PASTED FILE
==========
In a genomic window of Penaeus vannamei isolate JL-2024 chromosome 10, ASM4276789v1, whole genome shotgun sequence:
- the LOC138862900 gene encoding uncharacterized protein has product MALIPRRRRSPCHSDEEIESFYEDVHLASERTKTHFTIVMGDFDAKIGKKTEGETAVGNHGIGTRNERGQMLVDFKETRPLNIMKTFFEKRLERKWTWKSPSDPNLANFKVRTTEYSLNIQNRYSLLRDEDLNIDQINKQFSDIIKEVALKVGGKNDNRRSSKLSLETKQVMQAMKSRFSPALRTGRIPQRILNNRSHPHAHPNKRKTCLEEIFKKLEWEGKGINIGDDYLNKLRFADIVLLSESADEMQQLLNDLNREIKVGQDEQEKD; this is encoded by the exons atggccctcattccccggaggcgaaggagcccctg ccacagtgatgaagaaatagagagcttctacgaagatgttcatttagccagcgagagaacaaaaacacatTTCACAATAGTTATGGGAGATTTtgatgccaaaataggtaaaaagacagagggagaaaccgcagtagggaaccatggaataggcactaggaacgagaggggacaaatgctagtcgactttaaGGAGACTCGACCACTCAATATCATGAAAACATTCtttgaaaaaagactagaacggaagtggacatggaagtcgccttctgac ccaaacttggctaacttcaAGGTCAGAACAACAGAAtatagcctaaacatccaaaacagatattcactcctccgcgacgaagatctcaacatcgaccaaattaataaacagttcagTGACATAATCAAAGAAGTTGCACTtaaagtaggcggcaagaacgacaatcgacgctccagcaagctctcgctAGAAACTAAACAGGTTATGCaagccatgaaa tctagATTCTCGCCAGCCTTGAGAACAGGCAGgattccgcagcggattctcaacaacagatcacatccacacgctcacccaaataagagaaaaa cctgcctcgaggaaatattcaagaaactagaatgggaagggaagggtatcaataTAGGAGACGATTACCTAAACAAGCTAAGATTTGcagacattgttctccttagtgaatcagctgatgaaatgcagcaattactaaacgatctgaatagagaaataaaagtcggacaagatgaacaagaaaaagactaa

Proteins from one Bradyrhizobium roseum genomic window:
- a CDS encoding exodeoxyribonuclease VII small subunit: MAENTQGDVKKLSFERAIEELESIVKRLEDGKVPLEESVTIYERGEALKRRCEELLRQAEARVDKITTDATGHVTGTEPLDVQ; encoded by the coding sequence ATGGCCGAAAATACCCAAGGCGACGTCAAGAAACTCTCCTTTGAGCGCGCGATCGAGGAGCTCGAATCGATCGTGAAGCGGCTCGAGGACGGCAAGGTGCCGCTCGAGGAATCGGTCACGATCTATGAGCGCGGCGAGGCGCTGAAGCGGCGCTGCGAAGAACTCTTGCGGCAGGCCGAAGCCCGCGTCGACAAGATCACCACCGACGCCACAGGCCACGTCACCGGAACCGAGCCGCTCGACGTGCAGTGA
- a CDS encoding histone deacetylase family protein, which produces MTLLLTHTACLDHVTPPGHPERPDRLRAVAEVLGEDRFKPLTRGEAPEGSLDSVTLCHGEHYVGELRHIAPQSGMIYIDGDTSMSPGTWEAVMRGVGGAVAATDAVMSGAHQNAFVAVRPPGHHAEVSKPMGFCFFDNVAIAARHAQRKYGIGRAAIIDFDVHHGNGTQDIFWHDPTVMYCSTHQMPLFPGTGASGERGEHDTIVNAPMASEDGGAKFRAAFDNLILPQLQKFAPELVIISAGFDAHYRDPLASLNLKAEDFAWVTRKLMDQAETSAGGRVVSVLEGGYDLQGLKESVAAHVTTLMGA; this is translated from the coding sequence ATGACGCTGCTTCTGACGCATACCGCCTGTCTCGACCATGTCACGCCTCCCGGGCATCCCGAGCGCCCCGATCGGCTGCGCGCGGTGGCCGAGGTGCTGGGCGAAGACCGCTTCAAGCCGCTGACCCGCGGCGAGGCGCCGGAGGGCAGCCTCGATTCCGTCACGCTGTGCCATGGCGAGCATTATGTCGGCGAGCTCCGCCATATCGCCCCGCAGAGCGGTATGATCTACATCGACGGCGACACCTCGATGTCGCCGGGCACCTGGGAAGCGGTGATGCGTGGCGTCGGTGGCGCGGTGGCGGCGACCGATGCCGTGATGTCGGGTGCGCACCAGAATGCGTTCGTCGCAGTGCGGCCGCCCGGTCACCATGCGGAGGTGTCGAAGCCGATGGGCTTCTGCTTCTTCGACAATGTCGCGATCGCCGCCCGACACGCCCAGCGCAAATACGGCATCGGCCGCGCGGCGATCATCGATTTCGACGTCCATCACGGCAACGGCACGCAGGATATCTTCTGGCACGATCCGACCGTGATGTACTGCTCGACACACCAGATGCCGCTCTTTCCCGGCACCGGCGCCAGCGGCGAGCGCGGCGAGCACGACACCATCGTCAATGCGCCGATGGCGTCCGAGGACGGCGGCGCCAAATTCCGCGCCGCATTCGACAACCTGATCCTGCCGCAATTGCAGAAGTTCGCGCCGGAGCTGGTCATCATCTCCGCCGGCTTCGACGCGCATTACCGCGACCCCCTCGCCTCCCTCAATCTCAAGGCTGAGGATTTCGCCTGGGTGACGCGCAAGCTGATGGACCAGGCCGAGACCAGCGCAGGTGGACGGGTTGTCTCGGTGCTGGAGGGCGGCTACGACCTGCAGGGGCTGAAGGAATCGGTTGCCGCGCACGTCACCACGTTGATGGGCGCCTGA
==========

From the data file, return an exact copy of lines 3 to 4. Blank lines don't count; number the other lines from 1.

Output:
Proteins from one Bradyrhizobium roseum genomic window:
- a CDS encoding exodeoxyribonuclease VII small subunit: MAENTQGDVKKLSFERAIEELESIVKRLEDGKVPLEESVTIYERGEALKRRCEELLRQAEARVDKITTDATGHVTGTEPLDVQ; encoded by the coding sequence ATGGCCGAAAATACCCAAGGCGACGTCAAGAAACTCTCCTTTGAGCGCGCGATCGAGGAGCTCGAATCGATCGTGAAGCGGCTCGAGGACGGCAAGGTGCCGCTCGAGGAATCGGTCACGATCTATGAGCGCGGCGAGGCGCTGAAGCGGCGCTGCGAAGAACTCTTGCGGCAGGCCGAAGCCCGCGTCGACAAGATCACCACCGACGCCACAGGCCACGTCACCGGAACCGAGCCGCTCGACGTGCAGTGA